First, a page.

Astaxanthin has been shown to contain powerful antioxidant properties that help protect against environmental stress, specifically by preventing oxidative injury caused by exposure to reactive oxygen species (ROS). Existing research supports the use of astaxanthin for skin health. A double-blind, placebo-controlled study assigned 66 subjects to three groups: group 1 was a placebo group; group 2 received astaxanthin, vitamin C, and vitamin E; and group 3 received vitamin C and vitamin E. The patients’ skin was reviewed at 4 weeks, 8 weeks, 12 weeks and 20 weeks. Researchers concluded that wrinkle areas and wrinkle volume rates revealed significant improvements in the astaxanthin group compared to the other groups.

Astaxanthin for Heart Health

Cardiovascular issues are a leading cause of death and suffering. Having your blood pressure and cholesterol levels checked are two common methods of gauging your current heart health. Your doctor may recommend supplements like astaxanthin because of their potential heart benefits.

Astaxanthin has been studied for its protective heart benefits in animal studies and human studies. Research shows that astaxanthin may provide the following heart benefits:

  • Lower LDL cholesterol (study of 27 overweight subjects)
  • Lower triglycerides and increase HDL cholesterol (study of 61 participants)

Astaxanthin for Brain Health

A person’s brain health is equally important. Brain health often becomes a concern for aging individuals. With time, a person’s cognitive abilities often diminish. Therefore, your doctor may recommend supplements such as astaxanthin to prevent cognitive decline or improve cognitive performance.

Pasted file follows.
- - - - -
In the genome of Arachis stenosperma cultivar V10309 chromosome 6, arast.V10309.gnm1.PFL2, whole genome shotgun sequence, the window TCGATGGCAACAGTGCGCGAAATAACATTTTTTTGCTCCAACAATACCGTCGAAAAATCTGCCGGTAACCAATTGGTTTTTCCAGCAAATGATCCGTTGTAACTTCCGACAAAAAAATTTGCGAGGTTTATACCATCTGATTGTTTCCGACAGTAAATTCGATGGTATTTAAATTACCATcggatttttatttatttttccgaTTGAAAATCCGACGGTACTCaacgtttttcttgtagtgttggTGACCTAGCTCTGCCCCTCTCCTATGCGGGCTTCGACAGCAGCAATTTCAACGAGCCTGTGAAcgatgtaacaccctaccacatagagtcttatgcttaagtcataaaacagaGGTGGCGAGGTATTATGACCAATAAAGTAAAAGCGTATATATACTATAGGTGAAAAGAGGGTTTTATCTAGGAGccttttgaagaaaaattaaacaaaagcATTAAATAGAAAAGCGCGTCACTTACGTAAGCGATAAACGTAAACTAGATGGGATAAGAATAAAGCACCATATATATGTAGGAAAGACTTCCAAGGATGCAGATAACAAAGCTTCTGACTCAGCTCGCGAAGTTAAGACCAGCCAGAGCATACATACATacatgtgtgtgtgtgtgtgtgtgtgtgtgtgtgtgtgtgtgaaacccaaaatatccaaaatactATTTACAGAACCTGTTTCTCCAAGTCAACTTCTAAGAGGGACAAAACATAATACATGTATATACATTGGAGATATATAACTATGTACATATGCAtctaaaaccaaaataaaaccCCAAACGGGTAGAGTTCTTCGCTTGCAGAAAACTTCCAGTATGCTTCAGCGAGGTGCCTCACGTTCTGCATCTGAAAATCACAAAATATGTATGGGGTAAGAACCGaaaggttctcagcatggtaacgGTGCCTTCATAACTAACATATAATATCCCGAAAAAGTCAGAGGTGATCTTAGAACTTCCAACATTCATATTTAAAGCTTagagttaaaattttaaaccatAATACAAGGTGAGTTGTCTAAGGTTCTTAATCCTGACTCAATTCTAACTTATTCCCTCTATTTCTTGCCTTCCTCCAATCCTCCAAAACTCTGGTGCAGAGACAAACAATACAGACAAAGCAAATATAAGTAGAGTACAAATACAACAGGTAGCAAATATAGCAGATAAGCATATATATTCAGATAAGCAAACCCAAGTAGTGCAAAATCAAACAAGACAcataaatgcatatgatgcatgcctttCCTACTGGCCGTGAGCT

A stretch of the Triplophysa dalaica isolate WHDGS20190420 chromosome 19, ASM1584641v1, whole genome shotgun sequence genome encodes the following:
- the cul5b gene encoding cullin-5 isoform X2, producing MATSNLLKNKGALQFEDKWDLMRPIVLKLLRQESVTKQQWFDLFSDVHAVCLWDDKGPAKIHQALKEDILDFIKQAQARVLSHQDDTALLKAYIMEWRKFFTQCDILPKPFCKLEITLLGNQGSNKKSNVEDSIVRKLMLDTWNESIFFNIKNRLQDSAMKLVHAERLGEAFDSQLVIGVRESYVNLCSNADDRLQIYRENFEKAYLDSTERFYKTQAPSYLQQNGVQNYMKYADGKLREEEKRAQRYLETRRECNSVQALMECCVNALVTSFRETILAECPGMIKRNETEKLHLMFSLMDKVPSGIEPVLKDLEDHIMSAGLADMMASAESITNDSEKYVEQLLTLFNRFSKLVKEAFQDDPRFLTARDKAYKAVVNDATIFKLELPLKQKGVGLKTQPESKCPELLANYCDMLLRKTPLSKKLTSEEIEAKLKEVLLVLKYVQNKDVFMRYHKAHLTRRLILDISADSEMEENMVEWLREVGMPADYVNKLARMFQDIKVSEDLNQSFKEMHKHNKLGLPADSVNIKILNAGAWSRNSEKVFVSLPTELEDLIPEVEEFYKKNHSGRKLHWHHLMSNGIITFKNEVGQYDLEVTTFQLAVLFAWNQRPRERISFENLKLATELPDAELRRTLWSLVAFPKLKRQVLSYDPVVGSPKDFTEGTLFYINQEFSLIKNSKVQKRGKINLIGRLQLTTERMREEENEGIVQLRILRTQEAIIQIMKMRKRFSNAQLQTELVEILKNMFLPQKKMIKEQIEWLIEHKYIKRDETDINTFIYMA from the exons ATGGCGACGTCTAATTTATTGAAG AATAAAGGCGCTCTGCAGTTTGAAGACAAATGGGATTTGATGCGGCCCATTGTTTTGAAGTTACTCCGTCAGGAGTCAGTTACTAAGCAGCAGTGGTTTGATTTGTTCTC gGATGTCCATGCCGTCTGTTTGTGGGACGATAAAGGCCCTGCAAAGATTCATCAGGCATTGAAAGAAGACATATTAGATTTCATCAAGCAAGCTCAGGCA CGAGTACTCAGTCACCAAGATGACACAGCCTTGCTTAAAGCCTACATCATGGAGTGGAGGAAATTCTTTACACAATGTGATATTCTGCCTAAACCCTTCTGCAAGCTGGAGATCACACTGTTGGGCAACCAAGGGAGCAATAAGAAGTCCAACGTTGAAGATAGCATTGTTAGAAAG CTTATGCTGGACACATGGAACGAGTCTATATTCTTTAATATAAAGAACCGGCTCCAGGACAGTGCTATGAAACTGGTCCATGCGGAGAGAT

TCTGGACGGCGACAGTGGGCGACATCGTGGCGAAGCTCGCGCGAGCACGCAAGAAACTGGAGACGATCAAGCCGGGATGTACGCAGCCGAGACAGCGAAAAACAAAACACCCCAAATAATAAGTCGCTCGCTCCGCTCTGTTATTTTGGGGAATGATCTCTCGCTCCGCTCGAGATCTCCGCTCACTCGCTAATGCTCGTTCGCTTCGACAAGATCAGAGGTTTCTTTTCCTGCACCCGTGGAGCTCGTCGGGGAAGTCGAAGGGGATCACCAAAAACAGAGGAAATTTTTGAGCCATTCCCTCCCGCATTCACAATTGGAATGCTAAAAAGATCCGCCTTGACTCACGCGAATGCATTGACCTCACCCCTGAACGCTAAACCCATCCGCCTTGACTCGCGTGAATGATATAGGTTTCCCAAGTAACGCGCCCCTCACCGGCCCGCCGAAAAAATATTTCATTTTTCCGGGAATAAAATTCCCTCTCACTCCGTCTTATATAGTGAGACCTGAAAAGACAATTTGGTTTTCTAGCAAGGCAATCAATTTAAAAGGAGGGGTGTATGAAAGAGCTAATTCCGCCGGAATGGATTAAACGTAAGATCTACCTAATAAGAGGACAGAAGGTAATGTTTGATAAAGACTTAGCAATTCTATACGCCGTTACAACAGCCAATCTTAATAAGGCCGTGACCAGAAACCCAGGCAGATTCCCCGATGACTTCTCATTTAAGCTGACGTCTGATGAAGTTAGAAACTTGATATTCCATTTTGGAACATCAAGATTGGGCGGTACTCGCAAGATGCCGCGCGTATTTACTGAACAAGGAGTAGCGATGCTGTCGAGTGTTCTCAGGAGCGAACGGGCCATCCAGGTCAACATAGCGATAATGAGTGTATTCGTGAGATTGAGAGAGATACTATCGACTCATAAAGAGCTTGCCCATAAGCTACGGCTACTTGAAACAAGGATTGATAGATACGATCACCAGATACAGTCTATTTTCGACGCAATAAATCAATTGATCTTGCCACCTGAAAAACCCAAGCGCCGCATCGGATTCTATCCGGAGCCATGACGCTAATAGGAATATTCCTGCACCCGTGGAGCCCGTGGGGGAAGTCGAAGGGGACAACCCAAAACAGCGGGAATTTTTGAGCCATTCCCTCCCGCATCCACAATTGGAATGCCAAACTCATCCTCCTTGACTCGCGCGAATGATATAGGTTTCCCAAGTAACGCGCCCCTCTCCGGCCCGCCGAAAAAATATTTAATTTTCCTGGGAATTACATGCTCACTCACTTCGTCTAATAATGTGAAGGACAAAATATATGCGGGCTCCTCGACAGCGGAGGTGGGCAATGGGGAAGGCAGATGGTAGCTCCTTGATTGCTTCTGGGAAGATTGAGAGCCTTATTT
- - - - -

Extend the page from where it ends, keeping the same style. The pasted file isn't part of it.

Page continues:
Astaxanthin has also been studied for its brain benefits. In 2012, a study found that astaxanthin improved patients’ performance on learning and cognitive tests when they took astaxanthin compared to a group taking a placebo.

What is the best source of astaxanthin?

Astaxanthin is naturally occurring in many living sources (e.g. sea creatures), but increasing your consumption of those sources may not be ideal. You wouldn’t want to eat shrimp every day just to increase your astaxanthin levels! Therefore, an astaxanthin supplement may be your best option.

Humans do not produce astaxanthin, but it is produced by fungi, algae, and bacteria. Humans can get astaxanthin from foods such as algae, yeast, salmon, trout, krill, shrimp and crayfish. Consuming these foods consistently may be burdensome, but they are not the only method to get astaxanthin. People may prefer taking an astaxanthin supplement. Supplements allow people to take an accurate and consistent dose of astaxanthin, as long as the supplement is from a reliable supplement company.

As a reference, it is helpful to know that krill, shrimp, yeast, and microalgae are the top four sources of astaxanthin. Of those, microalgae contains by far the highest concentration.

Are there any side effects of taking astaxanthin?

When taken at standard recommended doses, astaxanthin has not been found to have any severe side effects, but extensive research does not exist. It is important to speak with your doctor to determine what dose is best for you.

Which astaxanthin supplement should I take?

When purchasing an astaxanthin supplement, be sure to purchase from a reputable company that provides transparent information on the product labeling.

Care Of’s astaxanthin supplement has a great sourcing story! We harvest our astaxanthin from Himalayan water-fed algae that are photo-tropically grown in a closed system to ensure maximum purity. Our astaxanthin is then extracted from the algae at a state-of-the-art algae facility (yes, that’s a real thing) and turned into a highly concentrated oil. Next we encapsulate it in a softgel, and begin extensive quality and purity testing.